To deliver this type of experience, banks need a single view of the customer across front-line employees, marketing programs and mid-office functions such as risk and underwriting. To get there, they must integrate back-end systems like core banking with front-end systems like customer relationship management (CRM) and marketing automation.
Putting APIs in front of core banking systems enables banks to use transactional data such as direct deposits to trigger marketing journeys, or to suggest that relationship managers offer specific types of assistance. This accelerates and improves the precision of banks’ relief efforts.
Banks should enhance their digital capabilities for managing and moving money.
Back in 2017, 57% of US customers expected to be able to open a bank account in less than an hour and 46% performed the majority of their routine financial transactions online or via mobile apps. With branch access limited during COVID-19, these digital capabilities became even more essential for helping people manage their finances.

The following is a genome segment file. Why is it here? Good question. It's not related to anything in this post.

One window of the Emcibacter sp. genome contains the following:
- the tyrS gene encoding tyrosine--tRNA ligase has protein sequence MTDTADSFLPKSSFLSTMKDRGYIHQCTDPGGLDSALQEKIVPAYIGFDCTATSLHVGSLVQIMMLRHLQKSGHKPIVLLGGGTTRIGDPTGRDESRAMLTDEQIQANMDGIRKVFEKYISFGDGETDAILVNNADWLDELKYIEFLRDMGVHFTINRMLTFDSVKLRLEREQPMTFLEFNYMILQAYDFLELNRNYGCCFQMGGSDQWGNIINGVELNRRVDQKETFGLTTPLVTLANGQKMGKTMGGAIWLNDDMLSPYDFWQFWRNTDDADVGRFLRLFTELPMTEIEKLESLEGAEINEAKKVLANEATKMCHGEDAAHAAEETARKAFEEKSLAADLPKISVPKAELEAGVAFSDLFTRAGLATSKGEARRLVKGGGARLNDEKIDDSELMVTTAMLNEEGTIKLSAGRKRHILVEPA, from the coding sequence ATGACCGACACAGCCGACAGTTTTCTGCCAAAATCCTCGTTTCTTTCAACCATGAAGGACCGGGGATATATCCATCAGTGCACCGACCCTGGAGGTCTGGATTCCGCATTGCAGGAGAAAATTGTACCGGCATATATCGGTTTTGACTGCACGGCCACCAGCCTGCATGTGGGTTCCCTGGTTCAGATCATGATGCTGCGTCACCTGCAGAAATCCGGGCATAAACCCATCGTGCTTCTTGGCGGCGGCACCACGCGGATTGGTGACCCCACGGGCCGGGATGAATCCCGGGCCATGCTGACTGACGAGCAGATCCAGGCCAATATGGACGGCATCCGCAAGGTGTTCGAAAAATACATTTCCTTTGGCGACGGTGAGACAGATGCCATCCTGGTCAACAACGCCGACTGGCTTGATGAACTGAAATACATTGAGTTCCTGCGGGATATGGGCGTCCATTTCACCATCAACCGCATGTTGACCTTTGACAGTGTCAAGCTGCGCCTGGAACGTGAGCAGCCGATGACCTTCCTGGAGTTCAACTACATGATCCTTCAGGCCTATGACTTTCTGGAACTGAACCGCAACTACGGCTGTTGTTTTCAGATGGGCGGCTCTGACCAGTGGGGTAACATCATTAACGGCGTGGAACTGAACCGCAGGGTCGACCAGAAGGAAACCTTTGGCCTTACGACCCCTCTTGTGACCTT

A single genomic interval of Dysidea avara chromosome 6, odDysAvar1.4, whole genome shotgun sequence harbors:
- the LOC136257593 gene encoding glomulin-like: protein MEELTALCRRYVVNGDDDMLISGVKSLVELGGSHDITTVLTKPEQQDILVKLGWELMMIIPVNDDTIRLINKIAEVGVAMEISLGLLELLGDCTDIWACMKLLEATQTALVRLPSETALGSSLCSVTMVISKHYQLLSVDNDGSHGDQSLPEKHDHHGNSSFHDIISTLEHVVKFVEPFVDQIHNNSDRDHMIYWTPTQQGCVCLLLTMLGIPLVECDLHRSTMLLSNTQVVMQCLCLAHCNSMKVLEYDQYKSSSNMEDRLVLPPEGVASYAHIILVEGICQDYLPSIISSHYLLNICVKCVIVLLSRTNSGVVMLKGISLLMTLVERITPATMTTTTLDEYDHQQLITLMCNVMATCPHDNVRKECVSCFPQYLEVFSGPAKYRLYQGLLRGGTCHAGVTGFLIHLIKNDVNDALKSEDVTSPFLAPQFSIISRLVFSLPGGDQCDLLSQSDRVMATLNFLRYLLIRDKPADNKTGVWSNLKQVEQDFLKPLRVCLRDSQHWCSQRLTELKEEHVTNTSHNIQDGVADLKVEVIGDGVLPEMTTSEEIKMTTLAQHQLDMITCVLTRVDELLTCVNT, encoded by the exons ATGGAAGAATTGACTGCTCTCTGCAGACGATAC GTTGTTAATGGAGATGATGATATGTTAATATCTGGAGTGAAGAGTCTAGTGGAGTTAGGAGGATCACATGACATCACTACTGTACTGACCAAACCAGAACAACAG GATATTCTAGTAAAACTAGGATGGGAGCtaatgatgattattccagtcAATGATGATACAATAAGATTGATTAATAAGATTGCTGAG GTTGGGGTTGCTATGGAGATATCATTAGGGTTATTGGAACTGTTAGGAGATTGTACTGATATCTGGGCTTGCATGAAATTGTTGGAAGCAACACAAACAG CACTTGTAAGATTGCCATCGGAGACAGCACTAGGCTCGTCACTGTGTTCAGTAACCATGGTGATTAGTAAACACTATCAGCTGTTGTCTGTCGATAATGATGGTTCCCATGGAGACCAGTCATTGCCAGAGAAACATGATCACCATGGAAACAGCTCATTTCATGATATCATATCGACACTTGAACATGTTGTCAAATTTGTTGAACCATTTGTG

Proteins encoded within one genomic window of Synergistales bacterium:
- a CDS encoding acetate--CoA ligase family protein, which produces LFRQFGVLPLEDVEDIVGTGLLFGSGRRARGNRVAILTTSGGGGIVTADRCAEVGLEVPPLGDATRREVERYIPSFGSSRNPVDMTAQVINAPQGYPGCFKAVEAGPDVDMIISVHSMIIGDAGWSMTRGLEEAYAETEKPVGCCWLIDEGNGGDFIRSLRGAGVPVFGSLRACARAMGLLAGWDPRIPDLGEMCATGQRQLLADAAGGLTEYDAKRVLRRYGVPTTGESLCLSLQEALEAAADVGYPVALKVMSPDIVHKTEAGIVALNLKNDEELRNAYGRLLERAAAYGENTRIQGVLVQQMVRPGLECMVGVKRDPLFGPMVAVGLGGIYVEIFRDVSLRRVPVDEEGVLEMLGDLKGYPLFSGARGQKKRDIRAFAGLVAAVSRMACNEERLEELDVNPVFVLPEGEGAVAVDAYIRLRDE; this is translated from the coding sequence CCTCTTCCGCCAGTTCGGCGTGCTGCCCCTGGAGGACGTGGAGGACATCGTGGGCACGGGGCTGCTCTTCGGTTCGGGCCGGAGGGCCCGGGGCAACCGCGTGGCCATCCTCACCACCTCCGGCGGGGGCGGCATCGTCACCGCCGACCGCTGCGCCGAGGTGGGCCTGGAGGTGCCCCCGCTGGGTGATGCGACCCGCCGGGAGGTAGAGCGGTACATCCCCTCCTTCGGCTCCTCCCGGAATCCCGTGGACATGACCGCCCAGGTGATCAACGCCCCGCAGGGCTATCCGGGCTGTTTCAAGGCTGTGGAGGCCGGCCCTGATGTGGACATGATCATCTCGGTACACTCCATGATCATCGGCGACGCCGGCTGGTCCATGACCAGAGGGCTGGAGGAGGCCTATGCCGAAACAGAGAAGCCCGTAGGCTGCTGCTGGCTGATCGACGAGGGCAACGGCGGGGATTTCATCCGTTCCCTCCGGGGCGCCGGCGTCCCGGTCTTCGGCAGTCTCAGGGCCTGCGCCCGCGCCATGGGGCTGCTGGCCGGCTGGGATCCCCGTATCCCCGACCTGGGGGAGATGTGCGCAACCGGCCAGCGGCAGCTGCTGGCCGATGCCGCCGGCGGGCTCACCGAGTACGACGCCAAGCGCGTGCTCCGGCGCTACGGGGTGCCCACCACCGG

Connectivity across front-end, back-end and external systems is a prerequisite for providing a frictionless and fully functional digital banking experience. Digital channels need to be integrated with core banking systems and know-your-customer/anti-money-laundering services to allow for fully digital account openings. Rather than integrating systems point-to-point, APIs securely expose core banking functionality anywhere customers want to open accounts or perform transactions — via web portals, mobile apps, voice assistants and more.